Heath commissioner says Kentuckians’ wearing of masks ‘went up dramatically’ after governor issued mandate two months ago

Dr. Steven Stack and Gov. Andy Beshear at a press conference a few months ago
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Mask wearing became much more common in Kentucky after Gov. Andy Beshear made it mandatory on June 10, Health Commissioner Steven Stack said in an interview with the American Medical Association, of which he was president in 2015-16.

“The mandate did matter because we told people what we needed them to do; we told them for weeks and they didn’t do it. You know, we put in place a mandate—compliance went up dramatically,” Stack told writer Sara Berg at the end of a long reply to her question, “How do you get more people to mask up?”
He said “consistency of messaging” and model behavior are important. “We’ve been very clear that it’s a public health measure, that it’s what we need to do in order to get Kentucky open again, to keep people safe, and get people back to school, to work, to play,” he said, adding later, “They appear to be a really simple, but very powerful, tool.”
Stack and Beshear have said that the mask mandate stopped the strong surge in cases that the state saw in July, but they have continued to press for compliance as the daily number of new cases has grown in recently.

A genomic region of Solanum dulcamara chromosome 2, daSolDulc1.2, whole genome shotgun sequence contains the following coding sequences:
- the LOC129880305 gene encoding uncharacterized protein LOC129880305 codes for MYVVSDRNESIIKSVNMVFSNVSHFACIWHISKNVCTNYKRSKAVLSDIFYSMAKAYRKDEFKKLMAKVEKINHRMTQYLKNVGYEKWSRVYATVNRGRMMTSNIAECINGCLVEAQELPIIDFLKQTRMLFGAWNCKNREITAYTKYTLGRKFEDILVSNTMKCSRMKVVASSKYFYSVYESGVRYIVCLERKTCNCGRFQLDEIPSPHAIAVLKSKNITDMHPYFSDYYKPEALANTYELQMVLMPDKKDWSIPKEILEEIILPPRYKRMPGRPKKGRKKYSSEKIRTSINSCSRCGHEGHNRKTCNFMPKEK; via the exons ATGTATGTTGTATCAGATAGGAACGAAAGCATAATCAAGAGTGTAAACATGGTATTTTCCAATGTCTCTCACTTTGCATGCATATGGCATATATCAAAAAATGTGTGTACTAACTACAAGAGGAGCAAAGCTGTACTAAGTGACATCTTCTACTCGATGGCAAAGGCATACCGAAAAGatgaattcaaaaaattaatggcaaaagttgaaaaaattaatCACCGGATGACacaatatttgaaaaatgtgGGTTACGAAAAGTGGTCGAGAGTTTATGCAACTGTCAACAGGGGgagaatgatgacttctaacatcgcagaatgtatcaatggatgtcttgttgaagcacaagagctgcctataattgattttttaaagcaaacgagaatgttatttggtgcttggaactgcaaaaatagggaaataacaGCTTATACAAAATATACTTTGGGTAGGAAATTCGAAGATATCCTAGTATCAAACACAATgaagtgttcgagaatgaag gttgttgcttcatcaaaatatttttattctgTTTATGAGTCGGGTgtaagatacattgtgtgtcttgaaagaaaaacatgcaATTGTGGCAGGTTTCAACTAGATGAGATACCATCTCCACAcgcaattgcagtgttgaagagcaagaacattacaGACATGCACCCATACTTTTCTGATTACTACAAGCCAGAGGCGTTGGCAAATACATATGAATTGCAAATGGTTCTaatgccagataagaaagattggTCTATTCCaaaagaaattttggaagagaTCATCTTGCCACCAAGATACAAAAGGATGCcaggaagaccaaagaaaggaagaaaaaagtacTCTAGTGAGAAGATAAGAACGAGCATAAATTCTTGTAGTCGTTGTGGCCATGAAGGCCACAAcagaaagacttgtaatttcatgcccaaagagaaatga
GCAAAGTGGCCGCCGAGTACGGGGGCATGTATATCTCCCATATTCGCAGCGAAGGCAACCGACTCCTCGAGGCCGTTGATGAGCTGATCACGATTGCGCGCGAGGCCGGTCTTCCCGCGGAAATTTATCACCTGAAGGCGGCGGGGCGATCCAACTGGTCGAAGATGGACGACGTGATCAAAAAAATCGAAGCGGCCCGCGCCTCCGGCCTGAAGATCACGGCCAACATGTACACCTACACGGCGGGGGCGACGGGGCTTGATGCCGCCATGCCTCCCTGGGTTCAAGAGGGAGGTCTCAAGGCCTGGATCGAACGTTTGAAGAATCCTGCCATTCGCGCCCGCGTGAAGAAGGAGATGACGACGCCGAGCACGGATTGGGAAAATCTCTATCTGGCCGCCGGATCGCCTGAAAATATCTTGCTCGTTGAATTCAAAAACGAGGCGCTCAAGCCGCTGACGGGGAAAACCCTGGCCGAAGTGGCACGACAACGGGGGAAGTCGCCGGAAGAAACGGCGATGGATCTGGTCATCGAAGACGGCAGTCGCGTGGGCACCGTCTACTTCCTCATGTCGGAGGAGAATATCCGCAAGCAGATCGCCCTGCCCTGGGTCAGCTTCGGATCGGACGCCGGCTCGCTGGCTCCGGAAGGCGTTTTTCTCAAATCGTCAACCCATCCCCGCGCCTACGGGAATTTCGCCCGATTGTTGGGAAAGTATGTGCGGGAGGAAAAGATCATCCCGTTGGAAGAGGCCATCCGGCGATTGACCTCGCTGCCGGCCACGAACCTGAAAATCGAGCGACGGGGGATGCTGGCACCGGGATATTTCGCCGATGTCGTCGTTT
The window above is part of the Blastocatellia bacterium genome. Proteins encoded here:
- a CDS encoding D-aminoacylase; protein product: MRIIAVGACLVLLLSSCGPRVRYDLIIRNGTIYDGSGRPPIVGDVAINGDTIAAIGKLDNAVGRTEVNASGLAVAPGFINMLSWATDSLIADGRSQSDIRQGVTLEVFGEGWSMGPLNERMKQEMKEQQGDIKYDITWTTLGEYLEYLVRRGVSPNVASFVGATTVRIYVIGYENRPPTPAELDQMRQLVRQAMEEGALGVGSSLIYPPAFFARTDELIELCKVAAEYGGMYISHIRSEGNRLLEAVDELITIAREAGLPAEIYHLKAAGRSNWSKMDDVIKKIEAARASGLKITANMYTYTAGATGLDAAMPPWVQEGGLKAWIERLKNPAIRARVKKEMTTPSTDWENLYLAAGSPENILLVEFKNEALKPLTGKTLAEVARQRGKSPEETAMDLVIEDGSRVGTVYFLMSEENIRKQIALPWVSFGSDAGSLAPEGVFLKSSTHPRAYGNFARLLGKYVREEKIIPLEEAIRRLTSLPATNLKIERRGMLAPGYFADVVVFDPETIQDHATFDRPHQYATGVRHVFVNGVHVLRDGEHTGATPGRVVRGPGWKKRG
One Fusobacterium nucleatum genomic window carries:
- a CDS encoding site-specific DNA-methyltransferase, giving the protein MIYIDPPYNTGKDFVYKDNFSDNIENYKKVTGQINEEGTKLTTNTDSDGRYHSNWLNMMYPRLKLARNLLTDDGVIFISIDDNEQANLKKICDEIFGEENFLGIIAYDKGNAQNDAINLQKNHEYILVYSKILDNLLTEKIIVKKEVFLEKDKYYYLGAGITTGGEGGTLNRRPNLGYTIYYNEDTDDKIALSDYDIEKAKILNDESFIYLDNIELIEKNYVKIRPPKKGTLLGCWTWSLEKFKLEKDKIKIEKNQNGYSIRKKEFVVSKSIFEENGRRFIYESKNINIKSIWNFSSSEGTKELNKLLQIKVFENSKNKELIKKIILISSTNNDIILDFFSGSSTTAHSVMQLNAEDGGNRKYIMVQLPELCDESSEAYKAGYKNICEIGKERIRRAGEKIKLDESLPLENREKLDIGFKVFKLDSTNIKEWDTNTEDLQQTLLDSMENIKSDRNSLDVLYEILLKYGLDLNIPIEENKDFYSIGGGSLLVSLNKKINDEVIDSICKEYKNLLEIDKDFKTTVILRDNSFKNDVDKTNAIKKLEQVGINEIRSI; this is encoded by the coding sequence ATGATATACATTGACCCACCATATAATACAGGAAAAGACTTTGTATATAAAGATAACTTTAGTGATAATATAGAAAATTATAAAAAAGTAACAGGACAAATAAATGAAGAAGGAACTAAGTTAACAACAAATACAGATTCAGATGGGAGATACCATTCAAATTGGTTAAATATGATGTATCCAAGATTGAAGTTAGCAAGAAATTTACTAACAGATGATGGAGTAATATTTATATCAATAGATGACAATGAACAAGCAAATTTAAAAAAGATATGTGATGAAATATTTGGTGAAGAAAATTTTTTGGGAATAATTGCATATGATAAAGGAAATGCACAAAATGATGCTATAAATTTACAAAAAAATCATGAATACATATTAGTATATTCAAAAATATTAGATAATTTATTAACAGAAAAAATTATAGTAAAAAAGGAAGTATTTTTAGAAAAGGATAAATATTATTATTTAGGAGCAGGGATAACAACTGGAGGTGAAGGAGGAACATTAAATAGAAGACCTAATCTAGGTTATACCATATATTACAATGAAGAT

Berg noted that such topics are being politicized, and asked, “How do you make it apolitical?”

“Well, by saying it—pretty much,” Stack replied. “We’ve said over and over and over: ‘This is not about politics. It’s purely about public health and if we don’t do it, we’re going to pay a consequence and more people will get sick. When they get sick, they’ll go to the hospital, some people will die.’ We made the point that it really isn’t about any ideology. And what you have to do then is try to enlist people, a diverse array of people to show that it’s not politics. So that includes diversity in gender, ethnicity and social status. You need a variety of people modeling the behavior.”

He added, “This is a time when it’s an all-hands-on-deck moment for leaders—whether they’re elected political leaders, appointed people like me, physicians, nurses, teachers, principals and superintendents of schools, CEOs of businesses. All of us who have the capacity to understand just how serious this is have a responsibility to model these behaviors and consistently message why it is so important in order to depoliticize it and remove it from ideology and identity politics.”